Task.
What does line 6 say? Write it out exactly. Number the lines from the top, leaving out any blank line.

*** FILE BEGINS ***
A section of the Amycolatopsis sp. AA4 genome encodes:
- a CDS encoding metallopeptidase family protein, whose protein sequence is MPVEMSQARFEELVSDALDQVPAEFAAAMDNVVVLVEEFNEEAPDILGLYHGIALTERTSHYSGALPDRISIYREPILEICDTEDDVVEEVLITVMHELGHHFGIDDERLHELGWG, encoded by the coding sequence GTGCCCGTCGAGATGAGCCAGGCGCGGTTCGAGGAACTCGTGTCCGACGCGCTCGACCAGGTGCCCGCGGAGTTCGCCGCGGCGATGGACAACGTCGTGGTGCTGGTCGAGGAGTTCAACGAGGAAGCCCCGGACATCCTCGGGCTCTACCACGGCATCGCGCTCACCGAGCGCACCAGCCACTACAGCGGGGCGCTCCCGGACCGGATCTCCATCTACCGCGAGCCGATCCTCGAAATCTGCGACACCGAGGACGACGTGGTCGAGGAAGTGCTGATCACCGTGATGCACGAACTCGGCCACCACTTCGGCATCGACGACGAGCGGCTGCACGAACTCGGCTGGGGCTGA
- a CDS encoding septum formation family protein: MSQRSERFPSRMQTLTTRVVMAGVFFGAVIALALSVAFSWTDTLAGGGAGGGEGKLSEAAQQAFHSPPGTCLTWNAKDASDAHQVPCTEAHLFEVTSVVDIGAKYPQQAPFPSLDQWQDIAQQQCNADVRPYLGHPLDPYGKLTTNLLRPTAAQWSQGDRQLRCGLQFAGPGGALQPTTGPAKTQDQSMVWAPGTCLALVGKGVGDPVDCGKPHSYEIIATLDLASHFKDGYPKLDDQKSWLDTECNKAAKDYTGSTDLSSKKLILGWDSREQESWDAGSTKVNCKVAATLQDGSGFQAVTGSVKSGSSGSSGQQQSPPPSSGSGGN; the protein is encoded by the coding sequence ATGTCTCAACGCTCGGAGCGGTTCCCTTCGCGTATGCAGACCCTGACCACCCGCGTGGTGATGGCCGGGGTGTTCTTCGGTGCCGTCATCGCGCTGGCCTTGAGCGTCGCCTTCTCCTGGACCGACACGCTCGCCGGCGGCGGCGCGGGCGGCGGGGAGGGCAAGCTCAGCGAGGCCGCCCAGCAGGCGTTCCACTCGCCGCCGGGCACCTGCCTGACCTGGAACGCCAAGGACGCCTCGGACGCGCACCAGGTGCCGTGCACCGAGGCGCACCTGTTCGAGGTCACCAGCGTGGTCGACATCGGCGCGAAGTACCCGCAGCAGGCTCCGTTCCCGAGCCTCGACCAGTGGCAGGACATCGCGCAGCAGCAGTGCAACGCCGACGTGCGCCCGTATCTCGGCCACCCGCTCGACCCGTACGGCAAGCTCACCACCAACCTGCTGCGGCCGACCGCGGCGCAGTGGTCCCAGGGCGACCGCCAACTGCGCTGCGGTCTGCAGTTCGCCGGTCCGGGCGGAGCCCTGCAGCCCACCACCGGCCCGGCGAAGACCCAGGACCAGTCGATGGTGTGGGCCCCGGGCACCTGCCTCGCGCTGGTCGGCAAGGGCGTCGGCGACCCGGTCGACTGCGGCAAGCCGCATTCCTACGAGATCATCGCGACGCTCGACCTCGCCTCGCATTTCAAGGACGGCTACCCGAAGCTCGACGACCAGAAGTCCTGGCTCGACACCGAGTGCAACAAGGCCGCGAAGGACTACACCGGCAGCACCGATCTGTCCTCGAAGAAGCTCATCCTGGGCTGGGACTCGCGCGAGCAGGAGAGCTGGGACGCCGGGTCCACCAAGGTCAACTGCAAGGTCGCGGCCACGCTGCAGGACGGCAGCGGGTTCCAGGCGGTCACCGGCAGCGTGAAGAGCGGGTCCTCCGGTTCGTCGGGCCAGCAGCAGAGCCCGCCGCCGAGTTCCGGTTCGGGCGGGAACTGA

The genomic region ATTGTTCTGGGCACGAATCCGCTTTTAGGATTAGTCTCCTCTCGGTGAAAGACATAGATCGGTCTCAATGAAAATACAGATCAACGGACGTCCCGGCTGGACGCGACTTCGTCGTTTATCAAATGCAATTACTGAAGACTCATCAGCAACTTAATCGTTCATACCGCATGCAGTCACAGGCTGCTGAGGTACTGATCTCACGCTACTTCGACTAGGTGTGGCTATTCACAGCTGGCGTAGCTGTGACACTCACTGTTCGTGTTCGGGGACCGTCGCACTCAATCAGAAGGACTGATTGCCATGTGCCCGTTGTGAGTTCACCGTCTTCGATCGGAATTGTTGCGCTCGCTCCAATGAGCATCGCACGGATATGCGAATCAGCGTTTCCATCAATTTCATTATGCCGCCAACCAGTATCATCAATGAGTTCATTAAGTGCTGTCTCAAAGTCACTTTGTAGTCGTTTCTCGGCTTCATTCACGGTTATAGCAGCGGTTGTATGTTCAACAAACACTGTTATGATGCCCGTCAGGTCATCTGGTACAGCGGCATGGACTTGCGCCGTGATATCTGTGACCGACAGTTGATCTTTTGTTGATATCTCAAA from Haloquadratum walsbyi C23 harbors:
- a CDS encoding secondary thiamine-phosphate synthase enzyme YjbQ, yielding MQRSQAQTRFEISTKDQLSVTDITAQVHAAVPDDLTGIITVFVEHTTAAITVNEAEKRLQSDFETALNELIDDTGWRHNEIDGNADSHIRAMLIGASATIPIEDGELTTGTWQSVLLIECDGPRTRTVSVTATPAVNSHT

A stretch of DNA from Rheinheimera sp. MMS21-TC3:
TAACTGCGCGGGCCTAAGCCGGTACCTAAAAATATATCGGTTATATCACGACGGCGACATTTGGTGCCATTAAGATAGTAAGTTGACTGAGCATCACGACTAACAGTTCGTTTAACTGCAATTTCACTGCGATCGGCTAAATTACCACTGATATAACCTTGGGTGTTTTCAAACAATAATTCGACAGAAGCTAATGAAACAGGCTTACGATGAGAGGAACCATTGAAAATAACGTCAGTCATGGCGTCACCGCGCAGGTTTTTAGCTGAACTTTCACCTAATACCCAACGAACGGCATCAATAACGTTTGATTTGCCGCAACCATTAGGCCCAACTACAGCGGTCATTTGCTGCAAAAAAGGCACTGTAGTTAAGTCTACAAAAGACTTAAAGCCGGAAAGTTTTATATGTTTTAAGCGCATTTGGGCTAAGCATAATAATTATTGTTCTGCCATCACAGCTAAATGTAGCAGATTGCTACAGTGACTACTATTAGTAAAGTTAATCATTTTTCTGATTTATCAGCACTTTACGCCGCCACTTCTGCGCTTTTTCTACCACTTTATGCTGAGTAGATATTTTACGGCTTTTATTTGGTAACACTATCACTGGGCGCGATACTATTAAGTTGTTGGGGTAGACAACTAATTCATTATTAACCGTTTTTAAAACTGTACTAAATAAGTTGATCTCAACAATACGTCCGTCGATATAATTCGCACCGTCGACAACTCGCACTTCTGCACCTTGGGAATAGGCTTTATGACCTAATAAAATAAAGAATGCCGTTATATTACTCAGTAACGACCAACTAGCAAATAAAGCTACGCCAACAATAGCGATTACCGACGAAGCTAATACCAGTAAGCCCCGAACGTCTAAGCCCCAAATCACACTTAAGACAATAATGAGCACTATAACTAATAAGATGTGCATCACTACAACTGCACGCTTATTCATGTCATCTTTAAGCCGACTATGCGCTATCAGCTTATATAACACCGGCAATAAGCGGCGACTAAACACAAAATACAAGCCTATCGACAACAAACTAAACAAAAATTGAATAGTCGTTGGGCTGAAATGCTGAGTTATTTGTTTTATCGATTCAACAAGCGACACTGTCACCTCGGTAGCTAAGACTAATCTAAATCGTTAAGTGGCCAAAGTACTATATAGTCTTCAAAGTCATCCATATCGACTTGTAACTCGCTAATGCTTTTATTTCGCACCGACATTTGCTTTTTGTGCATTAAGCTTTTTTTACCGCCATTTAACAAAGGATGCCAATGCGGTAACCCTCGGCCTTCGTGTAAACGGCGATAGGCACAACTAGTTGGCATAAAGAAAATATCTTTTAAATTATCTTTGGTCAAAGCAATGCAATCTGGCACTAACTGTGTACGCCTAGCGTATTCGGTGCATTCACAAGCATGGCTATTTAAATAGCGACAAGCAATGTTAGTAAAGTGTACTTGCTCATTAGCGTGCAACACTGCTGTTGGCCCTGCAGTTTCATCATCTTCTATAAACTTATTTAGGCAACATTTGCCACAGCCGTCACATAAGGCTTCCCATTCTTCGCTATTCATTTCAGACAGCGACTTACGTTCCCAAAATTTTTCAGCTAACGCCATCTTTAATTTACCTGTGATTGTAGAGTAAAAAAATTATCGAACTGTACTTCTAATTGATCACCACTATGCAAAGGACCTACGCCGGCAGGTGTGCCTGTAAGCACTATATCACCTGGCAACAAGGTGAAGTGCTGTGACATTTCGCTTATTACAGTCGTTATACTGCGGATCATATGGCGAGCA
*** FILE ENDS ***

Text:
A stretch of DNA from Rheinheimera sp. MMS21-TC3: